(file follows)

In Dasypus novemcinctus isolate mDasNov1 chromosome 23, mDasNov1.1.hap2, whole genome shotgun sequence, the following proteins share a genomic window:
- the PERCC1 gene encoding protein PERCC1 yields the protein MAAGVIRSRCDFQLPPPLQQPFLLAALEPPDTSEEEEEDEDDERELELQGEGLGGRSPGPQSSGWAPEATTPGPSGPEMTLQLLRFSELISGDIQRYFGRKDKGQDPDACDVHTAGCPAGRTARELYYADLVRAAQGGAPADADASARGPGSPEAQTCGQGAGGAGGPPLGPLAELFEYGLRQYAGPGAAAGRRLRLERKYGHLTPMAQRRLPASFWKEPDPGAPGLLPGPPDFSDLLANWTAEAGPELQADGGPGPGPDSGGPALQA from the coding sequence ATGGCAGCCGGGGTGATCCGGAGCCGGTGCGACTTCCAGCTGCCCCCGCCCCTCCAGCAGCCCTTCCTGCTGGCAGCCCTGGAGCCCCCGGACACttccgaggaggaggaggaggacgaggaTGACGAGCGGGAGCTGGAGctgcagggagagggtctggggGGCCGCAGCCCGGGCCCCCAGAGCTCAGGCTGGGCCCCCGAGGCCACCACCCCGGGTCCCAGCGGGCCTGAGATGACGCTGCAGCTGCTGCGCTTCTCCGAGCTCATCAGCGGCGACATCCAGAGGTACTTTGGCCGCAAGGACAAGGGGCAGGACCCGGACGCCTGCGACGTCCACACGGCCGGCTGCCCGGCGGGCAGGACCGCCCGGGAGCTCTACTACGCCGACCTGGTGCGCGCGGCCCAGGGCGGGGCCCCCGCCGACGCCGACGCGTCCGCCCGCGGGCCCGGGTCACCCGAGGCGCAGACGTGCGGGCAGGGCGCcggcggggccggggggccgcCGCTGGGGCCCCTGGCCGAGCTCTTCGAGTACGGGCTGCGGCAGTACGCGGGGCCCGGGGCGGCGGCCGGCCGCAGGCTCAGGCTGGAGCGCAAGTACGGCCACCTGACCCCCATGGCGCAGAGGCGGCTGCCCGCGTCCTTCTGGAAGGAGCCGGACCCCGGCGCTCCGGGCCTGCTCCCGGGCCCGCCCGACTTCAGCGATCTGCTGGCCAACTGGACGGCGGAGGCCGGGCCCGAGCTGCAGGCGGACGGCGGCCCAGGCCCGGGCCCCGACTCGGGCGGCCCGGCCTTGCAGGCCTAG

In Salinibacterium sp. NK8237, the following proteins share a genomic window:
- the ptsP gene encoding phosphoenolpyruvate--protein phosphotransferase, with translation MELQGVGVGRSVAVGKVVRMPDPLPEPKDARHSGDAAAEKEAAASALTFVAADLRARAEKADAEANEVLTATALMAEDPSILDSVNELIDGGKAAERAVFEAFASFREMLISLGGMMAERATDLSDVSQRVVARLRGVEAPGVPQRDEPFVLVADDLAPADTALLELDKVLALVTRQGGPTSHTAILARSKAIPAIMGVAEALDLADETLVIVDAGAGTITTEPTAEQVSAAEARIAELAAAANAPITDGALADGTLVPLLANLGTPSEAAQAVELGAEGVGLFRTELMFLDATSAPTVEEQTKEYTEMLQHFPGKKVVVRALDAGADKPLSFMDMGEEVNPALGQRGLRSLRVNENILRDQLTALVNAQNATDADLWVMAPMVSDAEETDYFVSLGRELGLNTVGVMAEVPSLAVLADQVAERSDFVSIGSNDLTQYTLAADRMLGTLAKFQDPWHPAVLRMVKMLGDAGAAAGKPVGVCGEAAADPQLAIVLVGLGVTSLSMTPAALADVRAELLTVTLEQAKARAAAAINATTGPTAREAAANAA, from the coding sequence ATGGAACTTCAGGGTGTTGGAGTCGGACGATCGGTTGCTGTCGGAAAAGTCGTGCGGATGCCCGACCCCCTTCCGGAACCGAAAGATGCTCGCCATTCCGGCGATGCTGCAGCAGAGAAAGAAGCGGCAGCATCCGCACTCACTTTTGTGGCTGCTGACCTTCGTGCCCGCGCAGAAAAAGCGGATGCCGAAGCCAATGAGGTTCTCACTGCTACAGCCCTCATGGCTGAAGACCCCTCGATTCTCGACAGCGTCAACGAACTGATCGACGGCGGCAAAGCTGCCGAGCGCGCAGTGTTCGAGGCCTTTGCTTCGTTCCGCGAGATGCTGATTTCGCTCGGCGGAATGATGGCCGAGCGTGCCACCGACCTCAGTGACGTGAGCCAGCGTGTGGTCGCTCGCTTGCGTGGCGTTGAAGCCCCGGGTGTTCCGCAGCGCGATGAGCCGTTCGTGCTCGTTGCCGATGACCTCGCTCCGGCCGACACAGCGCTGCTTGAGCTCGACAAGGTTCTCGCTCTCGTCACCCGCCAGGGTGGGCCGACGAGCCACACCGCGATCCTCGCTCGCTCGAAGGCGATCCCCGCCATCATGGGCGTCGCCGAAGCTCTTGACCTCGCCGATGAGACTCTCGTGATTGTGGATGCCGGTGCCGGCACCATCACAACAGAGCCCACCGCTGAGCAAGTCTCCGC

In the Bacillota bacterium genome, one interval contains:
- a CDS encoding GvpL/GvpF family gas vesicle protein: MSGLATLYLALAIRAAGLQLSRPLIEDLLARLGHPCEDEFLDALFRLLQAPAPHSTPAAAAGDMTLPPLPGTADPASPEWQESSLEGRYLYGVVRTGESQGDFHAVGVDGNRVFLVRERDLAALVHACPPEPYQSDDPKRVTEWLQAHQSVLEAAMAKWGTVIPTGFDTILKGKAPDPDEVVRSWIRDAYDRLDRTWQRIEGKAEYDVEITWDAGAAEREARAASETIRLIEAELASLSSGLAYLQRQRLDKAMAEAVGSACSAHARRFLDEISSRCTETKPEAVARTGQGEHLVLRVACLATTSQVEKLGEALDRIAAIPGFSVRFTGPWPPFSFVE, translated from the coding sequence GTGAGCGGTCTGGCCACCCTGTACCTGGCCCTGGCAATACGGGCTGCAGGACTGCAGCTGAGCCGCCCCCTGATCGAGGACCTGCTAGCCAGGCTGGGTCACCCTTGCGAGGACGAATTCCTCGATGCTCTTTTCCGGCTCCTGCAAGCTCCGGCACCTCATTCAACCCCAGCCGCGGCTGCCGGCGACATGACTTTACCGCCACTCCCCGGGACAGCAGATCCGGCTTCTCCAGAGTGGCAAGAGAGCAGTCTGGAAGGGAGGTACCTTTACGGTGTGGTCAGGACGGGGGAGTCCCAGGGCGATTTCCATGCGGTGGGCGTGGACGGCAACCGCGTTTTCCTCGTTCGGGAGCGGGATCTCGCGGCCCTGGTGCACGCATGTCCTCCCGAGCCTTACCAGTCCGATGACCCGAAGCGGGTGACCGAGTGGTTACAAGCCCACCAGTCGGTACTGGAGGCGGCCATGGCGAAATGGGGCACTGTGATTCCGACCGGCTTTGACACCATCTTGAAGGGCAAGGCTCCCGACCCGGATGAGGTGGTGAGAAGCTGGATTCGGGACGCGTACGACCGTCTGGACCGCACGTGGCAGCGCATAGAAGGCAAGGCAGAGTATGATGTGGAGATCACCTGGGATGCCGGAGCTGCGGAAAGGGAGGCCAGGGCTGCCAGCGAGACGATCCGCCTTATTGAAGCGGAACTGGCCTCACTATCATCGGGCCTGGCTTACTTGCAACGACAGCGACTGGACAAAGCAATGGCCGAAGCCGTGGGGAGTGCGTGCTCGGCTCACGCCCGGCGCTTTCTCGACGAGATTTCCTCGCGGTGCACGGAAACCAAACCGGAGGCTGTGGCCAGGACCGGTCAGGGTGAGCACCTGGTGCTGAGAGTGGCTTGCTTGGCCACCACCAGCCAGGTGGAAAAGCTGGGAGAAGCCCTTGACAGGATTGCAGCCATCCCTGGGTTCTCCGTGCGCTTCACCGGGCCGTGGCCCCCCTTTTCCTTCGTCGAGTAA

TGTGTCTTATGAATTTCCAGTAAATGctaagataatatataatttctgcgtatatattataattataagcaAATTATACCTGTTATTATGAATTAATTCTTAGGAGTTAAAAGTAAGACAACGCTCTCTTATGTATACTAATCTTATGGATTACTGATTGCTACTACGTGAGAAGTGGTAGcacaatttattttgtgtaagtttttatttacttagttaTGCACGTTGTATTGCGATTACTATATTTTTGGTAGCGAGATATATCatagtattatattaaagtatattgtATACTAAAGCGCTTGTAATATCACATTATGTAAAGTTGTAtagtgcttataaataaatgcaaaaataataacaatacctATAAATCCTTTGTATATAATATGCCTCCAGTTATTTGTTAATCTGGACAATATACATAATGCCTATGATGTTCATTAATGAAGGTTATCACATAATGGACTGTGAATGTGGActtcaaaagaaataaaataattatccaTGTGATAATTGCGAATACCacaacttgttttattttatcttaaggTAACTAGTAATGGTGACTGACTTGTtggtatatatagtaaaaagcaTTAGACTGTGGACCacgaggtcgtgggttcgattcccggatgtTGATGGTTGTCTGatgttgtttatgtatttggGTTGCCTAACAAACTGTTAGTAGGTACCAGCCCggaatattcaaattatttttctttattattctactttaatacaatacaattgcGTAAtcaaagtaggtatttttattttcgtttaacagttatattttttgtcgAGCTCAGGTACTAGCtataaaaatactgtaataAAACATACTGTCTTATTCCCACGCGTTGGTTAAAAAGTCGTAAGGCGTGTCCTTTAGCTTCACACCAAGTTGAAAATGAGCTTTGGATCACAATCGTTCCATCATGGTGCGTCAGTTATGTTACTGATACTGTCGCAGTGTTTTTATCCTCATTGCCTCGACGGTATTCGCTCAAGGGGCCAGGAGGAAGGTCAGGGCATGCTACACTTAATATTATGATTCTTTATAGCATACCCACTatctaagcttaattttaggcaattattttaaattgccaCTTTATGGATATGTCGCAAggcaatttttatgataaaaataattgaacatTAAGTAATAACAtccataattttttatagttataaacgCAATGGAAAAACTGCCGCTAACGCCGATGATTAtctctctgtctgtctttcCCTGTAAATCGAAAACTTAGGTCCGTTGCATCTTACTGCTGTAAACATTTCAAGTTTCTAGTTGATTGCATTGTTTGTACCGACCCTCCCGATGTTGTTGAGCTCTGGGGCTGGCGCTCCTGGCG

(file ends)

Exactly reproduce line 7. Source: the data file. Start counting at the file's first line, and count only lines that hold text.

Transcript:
TGTGTCTTATGAATTTCCAGTAAATGctaagataatatataatttctgcgtatatattataattataagcaAATTATACCTGTTATTATGAATTAATTCTTAGGAGTTAAAAGTAAGACAACGCTCTCTTATGTATACTAATCTTATGGATTACTGATTGCTACTACGTGAGAAGTGGTAGcacaatttattttgtgtaagtttttatttacttagttaTGCACGTTGTATTGCGATTACTATATTTTTGGTAGCGAGATATATCatagtattatattaaagtatattgtATACTAAAGCGCTTGTAATATCACATTATGTAAAGTTGTAtagtgcttataaataaatgcaaaaataataacaatacctATAAATCCTTTGTATATAATATGCCTCCAGTTATTTGTTAATCTGGACAATATACATAATGCCTATGATGTTCATTAATGAAGGTTATCACATAATGGACTGTGAATGTGGActtcaaaagaaataaaataattatccaTGTGATAATTGCGAATACCacaacttgttttattttatcttaaggTAACTAGTAATGGTGACTGACTTGTtggtatatatagtaaaaagcaTTAGACTGTGGACCacgaggtcgtgggttcgattcccggatgtTGATGGTTGTCTGatgttgtttatgtatttggGTTGCCTAACAAACTGTTAGTAGGTACCAGCCCggaatattcaaattatttttctttattattctactttaatacaatacaattgcGTAAtcaaagtaggtatttttattttcgtttaacagttatattttttgtcgAGCTCAGGTACTAGCtataaaaatactgtaataAAACATACTGTCTTATTCCCACGCGTTGGTTAAAAAGTCGTAAGGCGTGTCCTTTAGCTTCACACCAAGTTGAAAATGAGCTTTGGATCACAATCGTTCCATCATGGTGCGTCAGTTATGTTACTGATACTGTCGCAGTGTTTTTATCCTCATTGCCTCGACGGTATTCGCTCAAGGGGCCAGGAGGAAGGTCAGGGCATGCTACACTTAATATTATGATTCTTTATAGCATACCCACTatctaagcttaattttaggcaattattttaaattgccaCTTTATGGATATGTCGCAAggcaatttttatgataaaaataattgaacatTAAGTAATAACAtccataattttttatagttataaacgCAATGGAAAAACTGCCGCTAACGCCGATGATTAtctctctgtctgtctttcCCTGTAAATCGAAAACTTAGGTCCGTTGCATCTTACTGCTGTAAACATTTCAAGTTTCTAGTTGATTGCATTGTTTGTACCGACCCTCCCGATGTTGTTGAGCTCTGGGGCTGGCGCTCCTGGCG